64. Eom, J.S.; Lee, S.Y.; Choi, H.S. Bacillus subtilis HJ18-4 from traditional fermented soybean food inhibits Bacillus cereus growth and toxin-related genes. J. Food Sci. 2014, 79, M2279–M2287. [Google Scholar] [CrossRef] [PubMed]
  65. Eom, J.S.; Choi, H.S. Inhibition of Bacillus cereus growth and toxin production by Bacillus amyloliquefaciens RD7-7 in fermented soybean products. J. Microbiol. Biotechnol. 2016, 26, 44–55. [Google Scholar] [CrossRef]
  66. Zhao, L.; Jin, H.; Lan, J.; Zhang, R.; Ren, H.; Zhang, X.; Yu, G. Detoxification of zearalenone by three strains of lactobacillus plantarum from fermented food in vitro. Food Control 2015, 54, 158–164. [Google Scholar] [CrossRef]
  67. Kongkiattikajorn, J. Potential of starter culture to reduce biogenic amines accumulation in som-fug, a Thai traditional fermented fish sausage. J. Ethn. Foods 2015, 2, 186–194. [Google Scholar] [CrossRef]
  68. Kang, H.R.; Lee, Y.L.; Hwang, H.J. Potential for application as a starter culture of tyramine-reducing strain. J. Korean Soc. Food Sci. Nutr. 2017, 46, 1561–1567. [Google Scholar] [CrossRef]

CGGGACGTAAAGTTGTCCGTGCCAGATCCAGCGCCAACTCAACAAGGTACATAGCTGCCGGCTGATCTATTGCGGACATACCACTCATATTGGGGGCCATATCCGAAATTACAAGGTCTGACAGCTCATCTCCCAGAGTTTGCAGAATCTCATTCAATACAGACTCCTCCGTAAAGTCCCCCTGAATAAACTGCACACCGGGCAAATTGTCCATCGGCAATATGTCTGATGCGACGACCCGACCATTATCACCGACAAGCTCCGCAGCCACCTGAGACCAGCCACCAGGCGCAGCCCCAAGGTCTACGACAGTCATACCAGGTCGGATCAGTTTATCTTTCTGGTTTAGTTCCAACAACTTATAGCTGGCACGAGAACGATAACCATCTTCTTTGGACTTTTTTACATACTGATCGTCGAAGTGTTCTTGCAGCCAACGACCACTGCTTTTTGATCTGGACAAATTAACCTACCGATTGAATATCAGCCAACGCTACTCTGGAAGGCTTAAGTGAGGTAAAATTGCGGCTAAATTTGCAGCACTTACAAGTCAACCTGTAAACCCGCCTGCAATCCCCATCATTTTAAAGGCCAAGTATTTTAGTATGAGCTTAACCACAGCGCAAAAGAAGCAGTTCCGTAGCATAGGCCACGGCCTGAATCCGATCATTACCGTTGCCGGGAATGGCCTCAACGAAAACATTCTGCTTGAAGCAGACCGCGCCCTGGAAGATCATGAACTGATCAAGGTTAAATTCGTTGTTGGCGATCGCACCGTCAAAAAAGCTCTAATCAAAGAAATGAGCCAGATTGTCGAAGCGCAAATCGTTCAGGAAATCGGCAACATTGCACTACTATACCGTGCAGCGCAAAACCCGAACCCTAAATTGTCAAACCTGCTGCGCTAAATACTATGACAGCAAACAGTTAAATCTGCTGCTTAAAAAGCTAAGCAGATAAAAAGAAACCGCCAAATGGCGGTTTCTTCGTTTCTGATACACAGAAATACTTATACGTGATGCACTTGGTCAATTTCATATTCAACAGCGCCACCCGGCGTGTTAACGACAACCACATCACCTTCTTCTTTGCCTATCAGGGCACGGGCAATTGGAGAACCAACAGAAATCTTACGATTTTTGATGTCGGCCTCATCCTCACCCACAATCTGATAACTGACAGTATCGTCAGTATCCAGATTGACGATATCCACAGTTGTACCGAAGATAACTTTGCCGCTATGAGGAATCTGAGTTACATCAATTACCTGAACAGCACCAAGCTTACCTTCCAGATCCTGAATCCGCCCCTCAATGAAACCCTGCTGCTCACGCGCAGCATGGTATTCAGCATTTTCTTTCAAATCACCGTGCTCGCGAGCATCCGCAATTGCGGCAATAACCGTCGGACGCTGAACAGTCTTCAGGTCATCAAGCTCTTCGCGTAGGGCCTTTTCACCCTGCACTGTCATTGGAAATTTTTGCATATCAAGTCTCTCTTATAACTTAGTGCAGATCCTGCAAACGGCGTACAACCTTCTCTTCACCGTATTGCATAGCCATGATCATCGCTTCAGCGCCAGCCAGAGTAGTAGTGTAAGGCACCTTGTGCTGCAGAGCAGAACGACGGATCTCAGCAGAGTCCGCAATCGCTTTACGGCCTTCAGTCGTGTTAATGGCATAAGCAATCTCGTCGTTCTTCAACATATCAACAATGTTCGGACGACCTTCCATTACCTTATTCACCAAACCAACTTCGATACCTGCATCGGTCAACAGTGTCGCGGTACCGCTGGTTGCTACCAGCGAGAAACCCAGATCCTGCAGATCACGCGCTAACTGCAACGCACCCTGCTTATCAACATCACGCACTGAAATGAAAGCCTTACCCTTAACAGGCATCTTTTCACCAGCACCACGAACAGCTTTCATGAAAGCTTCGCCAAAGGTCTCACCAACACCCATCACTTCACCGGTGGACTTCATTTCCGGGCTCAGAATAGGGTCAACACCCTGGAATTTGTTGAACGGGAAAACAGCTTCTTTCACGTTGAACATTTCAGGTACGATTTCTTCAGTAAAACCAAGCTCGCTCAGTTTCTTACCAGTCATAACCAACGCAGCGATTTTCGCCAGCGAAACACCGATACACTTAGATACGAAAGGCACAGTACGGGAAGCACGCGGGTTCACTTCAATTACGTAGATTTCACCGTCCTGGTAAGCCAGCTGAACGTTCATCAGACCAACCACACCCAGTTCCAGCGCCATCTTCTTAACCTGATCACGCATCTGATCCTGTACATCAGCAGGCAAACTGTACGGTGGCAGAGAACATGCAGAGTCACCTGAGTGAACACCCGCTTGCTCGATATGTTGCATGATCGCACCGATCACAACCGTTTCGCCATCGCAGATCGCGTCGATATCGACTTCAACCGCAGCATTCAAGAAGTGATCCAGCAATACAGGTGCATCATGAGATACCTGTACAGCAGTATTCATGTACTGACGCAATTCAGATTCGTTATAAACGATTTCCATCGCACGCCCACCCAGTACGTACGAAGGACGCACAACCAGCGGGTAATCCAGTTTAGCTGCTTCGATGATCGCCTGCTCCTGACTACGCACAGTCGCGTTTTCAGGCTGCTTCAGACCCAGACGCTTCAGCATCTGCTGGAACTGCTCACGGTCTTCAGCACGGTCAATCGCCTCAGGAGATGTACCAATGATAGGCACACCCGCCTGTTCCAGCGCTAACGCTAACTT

69. Huang, L.; Duan, C.; Zhao, Y.; Gao, L.; Niu, C.; Xu, J.; Li, S. Reduction of Aflatoxin B1 toxicity by Lactobacillus plantarum C88: A potential probiotic strain isolated from Chinese traditional fermented food “Tofu”. PLoS ONE 2017, 12, e0170109. [Google Scholar] [CrossRef] [PubMed]
  70. Lee, K.R.; Yang, S.M.; Cho, S.M.; Kim, M.; Hong, S.; Chung, S.H. Aflatoxin B1 Detoxification by Aspergillus oryzae from Meju, a Traditional Korean Fermented Soybean Starter. J. Microbiol. Biotechnol. 2017, 27, 57–66. [Google Scholar] [CrossRef]
  71. Tang, K.X.; Shi, T.; Ganzle, M. Effect of starter cultures on taste-active amino acids and survival of pathogenic Escherichia coli in dry fermented beef sausages. Eur. Food Res. Technol. 2018, 244, 2203–2212. [Google Scholar] [CrossRef]